Regarding the third method, probabilistic indicators of travel time reliability are popular in time-varying accessibility studies. Chen et al. [20, 30, 38] used the given confidence of the probability of arriving on time and the travel time distribution to obtain the travel time budget. Zhang et al. [21] and Lee and Miller [39] developed the reliability-based (effective) travel time cost by using the average travel time and the standard deviation of the travel time under the given on-time arrival probability. Their methods to develop time-varying accessibility measures are complex and do not directly reflect the variation in accessibility although these probabilistic measures are theoretically sound.

As discussed in the introduction, complex and incomprehensible methods may hinder the application of accessibility measures. Important information may be masked by the massive results. In this study, we use the origin reliability concept to reflect the time-varying elements in accessibility to provide direct and easily interpretable time-varying accessibility measures to planners and governments.

2.3. Potential Data Sources of Travel Time

The travel time data source is fundamental in time-varying accessibility and impacts how the time-varying element is shaped. There are three types of potential data sources in time-varying accessibility research, that is, APIs, GPS, and GTFS [36]. Every data source has special advantages and limitations.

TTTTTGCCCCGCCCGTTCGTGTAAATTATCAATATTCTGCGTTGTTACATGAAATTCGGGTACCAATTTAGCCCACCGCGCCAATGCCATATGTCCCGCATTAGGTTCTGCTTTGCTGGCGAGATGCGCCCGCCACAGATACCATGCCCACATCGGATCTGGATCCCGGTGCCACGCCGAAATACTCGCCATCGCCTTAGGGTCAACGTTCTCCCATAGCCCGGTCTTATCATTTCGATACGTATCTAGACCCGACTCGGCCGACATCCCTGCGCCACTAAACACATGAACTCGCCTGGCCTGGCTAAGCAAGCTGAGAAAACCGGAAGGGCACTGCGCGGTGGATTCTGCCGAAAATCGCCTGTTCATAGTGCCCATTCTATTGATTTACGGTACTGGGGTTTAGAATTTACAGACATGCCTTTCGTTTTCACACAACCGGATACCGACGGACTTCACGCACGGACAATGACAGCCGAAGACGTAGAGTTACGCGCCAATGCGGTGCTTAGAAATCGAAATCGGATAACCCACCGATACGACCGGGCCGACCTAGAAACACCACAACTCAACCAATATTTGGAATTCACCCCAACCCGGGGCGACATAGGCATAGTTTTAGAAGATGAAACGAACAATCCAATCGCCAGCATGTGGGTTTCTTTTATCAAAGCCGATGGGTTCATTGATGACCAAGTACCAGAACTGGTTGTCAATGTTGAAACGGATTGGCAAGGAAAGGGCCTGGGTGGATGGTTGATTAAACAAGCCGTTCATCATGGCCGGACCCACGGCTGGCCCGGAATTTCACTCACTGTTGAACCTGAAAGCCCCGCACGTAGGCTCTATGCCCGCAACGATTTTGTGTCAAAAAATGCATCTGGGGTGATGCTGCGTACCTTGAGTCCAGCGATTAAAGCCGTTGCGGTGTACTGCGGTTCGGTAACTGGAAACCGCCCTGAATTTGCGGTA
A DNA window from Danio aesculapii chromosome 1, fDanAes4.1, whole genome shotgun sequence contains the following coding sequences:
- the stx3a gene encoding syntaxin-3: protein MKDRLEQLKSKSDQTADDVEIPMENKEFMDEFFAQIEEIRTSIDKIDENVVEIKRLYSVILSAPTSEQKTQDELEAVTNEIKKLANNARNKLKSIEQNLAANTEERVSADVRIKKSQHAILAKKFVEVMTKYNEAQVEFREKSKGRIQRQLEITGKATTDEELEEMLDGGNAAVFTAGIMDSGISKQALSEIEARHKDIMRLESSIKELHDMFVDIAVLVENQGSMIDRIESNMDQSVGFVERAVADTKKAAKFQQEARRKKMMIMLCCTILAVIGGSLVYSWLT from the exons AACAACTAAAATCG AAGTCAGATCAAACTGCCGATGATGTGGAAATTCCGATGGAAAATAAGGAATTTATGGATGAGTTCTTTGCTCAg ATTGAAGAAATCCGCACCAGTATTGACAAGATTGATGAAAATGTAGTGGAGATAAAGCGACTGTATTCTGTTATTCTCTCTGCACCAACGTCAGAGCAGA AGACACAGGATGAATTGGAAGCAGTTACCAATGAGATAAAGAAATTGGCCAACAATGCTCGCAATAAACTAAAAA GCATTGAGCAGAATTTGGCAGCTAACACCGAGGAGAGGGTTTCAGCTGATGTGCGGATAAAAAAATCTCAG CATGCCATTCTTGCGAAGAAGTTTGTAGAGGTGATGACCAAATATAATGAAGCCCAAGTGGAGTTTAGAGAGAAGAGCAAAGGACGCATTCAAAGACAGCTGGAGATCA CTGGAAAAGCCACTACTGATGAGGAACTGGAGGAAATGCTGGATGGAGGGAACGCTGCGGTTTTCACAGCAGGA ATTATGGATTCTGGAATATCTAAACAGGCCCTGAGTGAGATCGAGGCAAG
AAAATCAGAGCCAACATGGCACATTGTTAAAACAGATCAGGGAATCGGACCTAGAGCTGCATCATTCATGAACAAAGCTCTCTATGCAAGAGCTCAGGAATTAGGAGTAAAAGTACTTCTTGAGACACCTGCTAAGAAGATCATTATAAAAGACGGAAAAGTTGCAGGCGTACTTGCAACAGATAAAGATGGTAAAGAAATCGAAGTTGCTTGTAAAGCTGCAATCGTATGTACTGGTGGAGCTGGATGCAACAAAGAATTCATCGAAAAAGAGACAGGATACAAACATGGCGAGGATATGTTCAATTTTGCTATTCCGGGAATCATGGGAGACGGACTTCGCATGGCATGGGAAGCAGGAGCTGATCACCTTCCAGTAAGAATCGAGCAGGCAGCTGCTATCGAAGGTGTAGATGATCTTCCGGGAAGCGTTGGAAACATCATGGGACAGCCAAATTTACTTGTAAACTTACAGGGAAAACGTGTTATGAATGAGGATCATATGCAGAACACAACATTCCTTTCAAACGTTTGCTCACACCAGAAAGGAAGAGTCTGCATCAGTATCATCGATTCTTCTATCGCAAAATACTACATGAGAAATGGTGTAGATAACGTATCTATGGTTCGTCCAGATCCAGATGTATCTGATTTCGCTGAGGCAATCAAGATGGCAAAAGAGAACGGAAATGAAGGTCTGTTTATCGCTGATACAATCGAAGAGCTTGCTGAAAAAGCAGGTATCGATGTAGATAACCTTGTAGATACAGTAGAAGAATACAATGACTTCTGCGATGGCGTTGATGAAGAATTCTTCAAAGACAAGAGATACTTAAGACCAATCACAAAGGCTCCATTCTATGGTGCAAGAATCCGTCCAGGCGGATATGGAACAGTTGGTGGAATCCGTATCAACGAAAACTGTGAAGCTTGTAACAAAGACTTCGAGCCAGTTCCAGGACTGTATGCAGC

The obvious advantages of GPS data are its recording of the real travel time, and it has highest temporal resolution, which makes calculating the travel time distribution possible. Every GPS item is generated in less than one minute. Studies that used GPS data often use probabilistic indicators to display the time-varying element and time-spatial prism to develop accessibility measures. For example, Chen et al. [38] used GPS data generated approximately every 40 seconds on average over a day and introduced the reliable space-time region to place-based accessibility. Arbex and Cunha [40] estimated the travel time variability in a congested public transport network with smart card and GPS data collected over a year to improve accessibility calculations. Zhang et al. [21] used bus GPS data in which every item was recorded every 20 seconds to develop a time-varying transit accessibility approach to calculate realistic transit service levels. They all use the 95th percentile of travel time as a threshold or a parameter to extend the travel time budget. However, the GPS dataset is also the most difficult to access, as it is not open-source. Taking the Chinese situation as an example, GPS data, especially transit GPS data, are generated by bus companies. It is almost impossible for research institutions to obtain data from bus companies if the bus companies are not willing to cooperate with them.